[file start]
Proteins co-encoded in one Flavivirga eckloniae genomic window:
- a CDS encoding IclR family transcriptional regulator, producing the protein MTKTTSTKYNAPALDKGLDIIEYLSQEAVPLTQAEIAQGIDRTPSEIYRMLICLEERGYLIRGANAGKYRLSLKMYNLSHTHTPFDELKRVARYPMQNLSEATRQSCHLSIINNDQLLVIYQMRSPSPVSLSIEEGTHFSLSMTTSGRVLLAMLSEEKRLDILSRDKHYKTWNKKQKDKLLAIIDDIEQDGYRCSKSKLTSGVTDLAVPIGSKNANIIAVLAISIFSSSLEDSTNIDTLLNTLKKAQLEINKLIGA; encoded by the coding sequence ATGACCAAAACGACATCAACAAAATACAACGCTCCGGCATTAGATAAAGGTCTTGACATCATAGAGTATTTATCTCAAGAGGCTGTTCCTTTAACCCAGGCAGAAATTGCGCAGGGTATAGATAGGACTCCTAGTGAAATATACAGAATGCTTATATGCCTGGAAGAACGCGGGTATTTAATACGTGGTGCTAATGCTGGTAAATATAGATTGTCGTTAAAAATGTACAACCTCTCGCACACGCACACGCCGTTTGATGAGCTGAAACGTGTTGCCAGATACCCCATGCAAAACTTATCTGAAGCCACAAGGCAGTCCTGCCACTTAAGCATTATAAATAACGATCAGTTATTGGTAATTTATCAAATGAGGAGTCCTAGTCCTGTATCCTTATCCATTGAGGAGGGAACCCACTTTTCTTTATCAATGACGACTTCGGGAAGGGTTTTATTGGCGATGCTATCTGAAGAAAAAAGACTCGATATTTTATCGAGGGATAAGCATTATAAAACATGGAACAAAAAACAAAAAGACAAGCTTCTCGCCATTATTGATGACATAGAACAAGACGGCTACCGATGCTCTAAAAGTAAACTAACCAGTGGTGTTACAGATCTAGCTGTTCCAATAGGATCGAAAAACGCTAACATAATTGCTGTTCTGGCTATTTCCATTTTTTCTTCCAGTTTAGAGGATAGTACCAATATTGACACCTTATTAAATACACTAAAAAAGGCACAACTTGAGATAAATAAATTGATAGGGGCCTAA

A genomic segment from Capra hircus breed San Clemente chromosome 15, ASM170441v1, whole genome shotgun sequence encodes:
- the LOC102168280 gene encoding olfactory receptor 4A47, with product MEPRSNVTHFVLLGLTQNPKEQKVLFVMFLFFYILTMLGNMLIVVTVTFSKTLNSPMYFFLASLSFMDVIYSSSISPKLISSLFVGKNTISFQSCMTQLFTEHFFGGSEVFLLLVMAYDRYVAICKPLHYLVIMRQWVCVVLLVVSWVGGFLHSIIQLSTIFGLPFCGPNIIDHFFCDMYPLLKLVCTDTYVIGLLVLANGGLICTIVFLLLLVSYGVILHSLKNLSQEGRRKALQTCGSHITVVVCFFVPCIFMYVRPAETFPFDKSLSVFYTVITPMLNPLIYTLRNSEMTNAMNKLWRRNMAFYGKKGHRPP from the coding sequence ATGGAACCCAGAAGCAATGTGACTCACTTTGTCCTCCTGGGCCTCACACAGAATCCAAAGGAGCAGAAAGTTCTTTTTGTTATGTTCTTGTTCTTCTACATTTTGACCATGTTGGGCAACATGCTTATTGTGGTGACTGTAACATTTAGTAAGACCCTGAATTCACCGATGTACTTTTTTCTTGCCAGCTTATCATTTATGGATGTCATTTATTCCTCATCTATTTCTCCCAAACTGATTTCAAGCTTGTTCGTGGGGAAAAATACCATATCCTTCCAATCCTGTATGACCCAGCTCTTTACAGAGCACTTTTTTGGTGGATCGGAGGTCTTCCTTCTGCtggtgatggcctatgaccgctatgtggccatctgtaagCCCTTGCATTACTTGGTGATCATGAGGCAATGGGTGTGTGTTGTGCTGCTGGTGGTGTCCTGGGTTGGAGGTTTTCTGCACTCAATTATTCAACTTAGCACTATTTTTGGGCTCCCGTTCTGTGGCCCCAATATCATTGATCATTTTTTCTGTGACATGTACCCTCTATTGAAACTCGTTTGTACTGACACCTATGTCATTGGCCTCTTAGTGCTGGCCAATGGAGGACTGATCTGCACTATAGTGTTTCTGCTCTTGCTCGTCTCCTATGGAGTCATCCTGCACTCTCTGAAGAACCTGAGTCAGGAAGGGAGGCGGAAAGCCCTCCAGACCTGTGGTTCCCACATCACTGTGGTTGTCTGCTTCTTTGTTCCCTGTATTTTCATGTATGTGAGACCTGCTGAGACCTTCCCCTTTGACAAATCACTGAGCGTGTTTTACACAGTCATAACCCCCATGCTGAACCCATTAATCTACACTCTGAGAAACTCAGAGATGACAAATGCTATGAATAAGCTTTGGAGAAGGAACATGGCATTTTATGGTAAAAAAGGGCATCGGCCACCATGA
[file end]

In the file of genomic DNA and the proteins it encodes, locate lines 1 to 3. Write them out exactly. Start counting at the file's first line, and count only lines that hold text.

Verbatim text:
Proteins co-encoded in one Flavivirga eckloniae genomic window:
- a CDS encoding IclR family transcriptional regulator, producing the protein MTKTTSTKYNAPALDKGLDIIEYLSQEAVPLTQAEIAQGIDRTPSEIYRMLICLEERGYLIRGANAGKYRLSLKMYNLSHTHTPFDELKRVARYPMQNLSEATRQSCHLSIINNDQLLVIYQMRSPSPVSLSIEEGTHFSLSMTTSGRVLLAMLSEEKRLDILSRDKHYKTWNKKQKDKLLAIIDDIEQDGYRCSKSKLTSGVTDLAVPIGSKNANIIAVLAISIFSSSLEDSTNIDTLLNTLKKAQLEINKLIGA; encoded by the coding sequence ATGACCAAAACGACATCAACAAAATACAACGCTCCGGCATTAGATAAAGGTCTTGACATCATAGAGTATTTATCTCAAGAGGCTGTTCCTTTAACCCAGGCAGAAATTGCGCAGGGTATAGATAGGACTCCTAGTGAAATATACAGAATGCTTATATGCCTGGAAGAACGCGGGTATTTAATACGTGGTGCTAATGCTGGTAAATATAGATTGTCGTTAAAAATGTACAACCTCTCGCACACGCACACGCCGTTTGATGAGCTGAAACGTGTTGCCAGATACCCCATGCAAAACTTATCTGAAGCCACAAGGCAGTCCTGCCACTTAAGCATTATAAATAACGATCAGTTATTGGTAATTTATCAAATGAGGAGTCCTAGTCCTGTATCCTTATCCATTGAGGAGGGAACCCACTTTTCTTTATCAATGACGACTTCGGGAAGGGTTTTATTGGCGATGCTATCTGAAGAAAAAAGACTCGATATTTTATCGAGGGATAAGCATTATAAAACATGGAACAAAAAACAAAAAGACAAGCTTCTCGCCATTATTGATGACATAGAACAAGACGGCTACCGATGCTCTAAAAGTAAACTAACCAGTGGTGTTACAGATCTAGCTGTTCCAATAGGATCGAAAAACGCTAACATAATTGCTGTTCTGGCTATTTCCATTTTTTCTTCCAGTTTAGAGGATAGTACCAATATTGACACCTTATTAAATACACTAAAAAAGGCACAACTTGAGATAAATAAATTGATAGGGGCCTAA

A genomic segment from Capra hircus breed San Clemente chromosome 15, ASM170441v1, whole genome shotgun sequence encodes: